What happens when a government hands weapons to men and trains them to kill? It establishes a military. What happens when the same government ceases to pay this new military? The military uses its weapons and skills to prey on defenseless people:
The situation in Venezuela has become so bad that even soldiers are struggling to support themselves.
Over the weekend, six members of the Venezuelan military were detained by local authorities for stealing goats, the Venezuelan newspaper El Nacional reported Sunday. It said the soldiers confessed to stealing the goats and said they did it to feed themselves, since they had no food left in their barracks.
“It’s not a good sign when your military doesn’t have enough food, and when the military has been relegated to guarding and protecting food lines,” said Jason Marczak, director of the Latin America Economic Growth Initiative at the Atlantic Council. “This is endemic of the problems going on across the country.”
If you’re a student of history you’ve probably read about this happening numerous times. It shouldn’t be surprising either. The primary skill of a soldier is using force. That is, after all, their job. When they suddenly find themselves impoverished and starving they use the skills they have at hand to do what they believe is necessary to survive.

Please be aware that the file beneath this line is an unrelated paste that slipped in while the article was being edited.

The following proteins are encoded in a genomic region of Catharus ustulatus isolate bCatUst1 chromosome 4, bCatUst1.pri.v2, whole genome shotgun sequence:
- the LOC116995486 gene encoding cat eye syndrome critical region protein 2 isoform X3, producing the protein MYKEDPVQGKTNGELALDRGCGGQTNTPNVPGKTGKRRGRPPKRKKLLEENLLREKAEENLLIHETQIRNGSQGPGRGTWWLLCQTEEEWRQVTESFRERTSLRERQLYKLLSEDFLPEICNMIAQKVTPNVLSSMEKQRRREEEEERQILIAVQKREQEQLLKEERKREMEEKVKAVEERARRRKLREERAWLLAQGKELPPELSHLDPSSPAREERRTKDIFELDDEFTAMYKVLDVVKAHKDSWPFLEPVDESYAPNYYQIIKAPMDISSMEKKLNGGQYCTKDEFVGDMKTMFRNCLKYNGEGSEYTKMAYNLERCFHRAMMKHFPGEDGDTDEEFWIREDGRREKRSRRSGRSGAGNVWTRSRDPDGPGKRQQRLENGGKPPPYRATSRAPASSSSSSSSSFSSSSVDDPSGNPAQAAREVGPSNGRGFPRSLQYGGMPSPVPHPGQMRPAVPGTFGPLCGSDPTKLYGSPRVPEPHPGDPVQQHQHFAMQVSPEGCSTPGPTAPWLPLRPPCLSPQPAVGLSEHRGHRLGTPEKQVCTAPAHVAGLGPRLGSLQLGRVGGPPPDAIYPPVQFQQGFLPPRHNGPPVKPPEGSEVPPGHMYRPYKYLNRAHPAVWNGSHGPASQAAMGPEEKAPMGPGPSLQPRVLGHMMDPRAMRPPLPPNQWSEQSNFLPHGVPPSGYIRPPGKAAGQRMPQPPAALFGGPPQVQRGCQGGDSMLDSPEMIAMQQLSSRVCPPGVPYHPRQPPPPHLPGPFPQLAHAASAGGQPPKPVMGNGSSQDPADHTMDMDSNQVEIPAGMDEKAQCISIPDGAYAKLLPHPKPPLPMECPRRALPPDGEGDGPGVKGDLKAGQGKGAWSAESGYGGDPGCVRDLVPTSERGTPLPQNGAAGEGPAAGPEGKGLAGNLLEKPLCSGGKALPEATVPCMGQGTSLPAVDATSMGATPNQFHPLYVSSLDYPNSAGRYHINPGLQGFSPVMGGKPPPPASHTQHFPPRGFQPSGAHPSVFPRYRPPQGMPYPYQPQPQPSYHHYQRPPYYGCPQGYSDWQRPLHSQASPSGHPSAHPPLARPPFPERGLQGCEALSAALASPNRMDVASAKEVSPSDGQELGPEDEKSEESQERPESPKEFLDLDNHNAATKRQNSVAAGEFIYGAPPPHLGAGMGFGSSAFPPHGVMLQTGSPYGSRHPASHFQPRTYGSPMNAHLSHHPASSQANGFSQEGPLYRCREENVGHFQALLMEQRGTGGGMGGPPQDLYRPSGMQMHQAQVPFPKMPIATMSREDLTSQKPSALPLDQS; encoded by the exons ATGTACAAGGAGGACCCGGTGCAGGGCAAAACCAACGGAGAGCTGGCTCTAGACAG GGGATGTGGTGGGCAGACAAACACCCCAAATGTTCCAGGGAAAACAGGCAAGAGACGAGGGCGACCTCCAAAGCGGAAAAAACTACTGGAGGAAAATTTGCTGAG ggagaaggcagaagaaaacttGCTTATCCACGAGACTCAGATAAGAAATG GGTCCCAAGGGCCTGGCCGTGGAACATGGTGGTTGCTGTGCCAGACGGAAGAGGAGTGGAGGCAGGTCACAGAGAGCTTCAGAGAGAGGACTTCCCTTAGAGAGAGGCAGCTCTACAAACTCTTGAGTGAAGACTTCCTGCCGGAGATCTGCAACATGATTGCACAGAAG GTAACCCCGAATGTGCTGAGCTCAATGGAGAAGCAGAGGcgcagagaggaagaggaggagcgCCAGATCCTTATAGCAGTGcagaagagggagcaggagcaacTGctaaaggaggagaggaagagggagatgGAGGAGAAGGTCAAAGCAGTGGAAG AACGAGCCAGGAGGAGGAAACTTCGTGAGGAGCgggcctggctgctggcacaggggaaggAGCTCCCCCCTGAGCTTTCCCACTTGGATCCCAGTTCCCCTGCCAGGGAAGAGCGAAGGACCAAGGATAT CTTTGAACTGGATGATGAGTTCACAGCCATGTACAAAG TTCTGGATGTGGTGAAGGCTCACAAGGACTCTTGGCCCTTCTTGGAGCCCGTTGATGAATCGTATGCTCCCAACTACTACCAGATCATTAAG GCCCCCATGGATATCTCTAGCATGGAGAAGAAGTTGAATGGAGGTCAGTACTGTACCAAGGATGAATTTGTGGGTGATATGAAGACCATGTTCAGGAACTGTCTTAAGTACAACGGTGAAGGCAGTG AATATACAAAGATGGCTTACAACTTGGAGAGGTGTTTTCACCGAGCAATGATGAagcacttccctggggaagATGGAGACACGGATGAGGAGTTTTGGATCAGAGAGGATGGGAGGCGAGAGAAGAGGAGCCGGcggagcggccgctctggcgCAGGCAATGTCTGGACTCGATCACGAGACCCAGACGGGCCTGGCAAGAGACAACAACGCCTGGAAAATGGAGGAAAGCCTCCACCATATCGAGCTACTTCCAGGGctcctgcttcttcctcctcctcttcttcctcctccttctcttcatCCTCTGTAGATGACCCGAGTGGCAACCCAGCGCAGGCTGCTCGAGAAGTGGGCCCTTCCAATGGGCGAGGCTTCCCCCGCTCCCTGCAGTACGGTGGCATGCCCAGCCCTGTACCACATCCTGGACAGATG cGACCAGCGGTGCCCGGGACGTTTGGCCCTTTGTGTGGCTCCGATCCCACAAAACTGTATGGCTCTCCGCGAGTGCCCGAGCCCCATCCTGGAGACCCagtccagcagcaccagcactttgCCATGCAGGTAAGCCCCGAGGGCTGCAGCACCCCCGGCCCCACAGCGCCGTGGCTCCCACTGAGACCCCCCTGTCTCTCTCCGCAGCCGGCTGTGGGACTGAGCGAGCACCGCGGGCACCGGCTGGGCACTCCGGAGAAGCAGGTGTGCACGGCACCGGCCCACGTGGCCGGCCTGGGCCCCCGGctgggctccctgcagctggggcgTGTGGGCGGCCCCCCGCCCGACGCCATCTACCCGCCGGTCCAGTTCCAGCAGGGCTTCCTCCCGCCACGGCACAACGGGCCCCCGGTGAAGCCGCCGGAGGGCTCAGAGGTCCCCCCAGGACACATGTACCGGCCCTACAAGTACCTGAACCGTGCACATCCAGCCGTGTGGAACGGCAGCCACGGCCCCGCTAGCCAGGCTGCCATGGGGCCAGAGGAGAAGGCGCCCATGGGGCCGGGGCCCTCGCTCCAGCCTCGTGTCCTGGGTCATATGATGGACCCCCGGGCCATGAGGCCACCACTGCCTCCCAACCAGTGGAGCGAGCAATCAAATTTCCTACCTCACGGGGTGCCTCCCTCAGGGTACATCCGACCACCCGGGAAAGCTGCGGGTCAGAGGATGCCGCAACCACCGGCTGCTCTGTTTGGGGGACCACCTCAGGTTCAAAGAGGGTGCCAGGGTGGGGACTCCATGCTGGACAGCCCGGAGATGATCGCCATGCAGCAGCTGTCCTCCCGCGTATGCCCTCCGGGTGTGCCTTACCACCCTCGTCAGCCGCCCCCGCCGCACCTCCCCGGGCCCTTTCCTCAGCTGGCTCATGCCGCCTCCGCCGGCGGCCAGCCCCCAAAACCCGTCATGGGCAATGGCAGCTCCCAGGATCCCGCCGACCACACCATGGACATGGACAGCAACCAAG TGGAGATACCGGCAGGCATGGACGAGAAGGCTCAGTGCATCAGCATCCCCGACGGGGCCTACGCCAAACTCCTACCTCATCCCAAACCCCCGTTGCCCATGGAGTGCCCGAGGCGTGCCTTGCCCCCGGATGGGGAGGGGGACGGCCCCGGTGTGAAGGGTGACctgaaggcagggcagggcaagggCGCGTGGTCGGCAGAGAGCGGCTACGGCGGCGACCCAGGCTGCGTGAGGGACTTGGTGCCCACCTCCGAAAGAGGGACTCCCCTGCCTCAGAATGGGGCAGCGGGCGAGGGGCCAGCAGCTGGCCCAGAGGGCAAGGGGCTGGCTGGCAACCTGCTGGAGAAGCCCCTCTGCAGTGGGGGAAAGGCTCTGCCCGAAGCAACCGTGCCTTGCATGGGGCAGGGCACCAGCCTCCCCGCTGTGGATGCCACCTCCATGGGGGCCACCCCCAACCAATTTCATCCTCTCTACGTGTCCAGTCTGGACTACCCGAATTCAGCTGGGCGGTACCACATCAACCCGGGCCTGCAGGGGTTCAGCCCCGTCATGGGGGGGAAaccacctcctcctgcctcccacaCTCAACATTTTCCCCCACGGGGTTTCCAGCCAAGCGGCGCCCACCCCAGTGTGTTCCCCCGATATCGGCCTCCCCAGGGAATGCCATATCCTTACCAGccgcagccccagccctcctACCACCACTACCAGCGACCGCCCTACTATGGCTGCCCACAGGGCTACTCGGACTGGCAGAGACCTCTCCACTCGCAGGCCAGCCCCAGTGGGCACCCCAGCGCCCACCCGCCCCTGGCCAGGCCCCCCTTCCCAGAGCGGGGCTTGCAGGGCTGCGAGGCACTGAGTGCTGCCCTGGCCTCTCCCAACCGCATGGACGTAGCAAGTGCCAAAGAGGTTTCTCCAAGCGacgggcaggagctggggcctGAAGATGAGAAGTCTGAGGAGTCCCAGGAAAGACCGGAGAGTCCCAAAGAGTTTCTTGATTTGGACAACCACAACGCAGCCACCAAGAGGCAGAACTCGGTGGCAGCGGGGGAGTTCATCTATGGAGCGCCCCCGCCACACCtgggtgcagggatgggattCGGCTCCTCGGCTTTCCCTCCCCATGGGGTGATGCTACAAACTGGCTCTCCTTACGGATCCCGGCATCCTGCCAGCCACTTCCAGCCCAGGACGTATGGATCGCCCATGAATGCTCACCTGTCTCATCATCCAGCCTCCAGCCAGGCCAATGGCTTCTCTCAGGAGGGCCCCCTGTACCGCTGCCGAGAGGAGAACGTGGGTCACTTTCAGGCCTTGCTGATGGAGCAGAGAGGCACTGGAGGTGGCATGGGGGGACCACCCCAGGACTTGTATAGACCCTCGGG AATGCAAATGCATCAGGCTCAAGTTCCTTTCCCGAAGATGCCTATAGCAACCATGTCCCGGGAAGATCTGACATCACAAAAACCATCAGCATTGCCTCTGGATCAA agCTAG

A notable difference between professional militaries and militias is that the latter are generally employed in another field and only act as soldiers temporarily. Since they’re not reliant on the government for the entirety of their income they have other skills to fall back on if the government stops paying soldiers. Professional soldiers, on the other hand, often lack other skills as well as experience in operating in a market. When they stop receiving a paycheck they, like a militia member, rely on the skills they have. The difference is the skills of a militia member are often honed in a market environment whereas the skills of a professional soldier are not.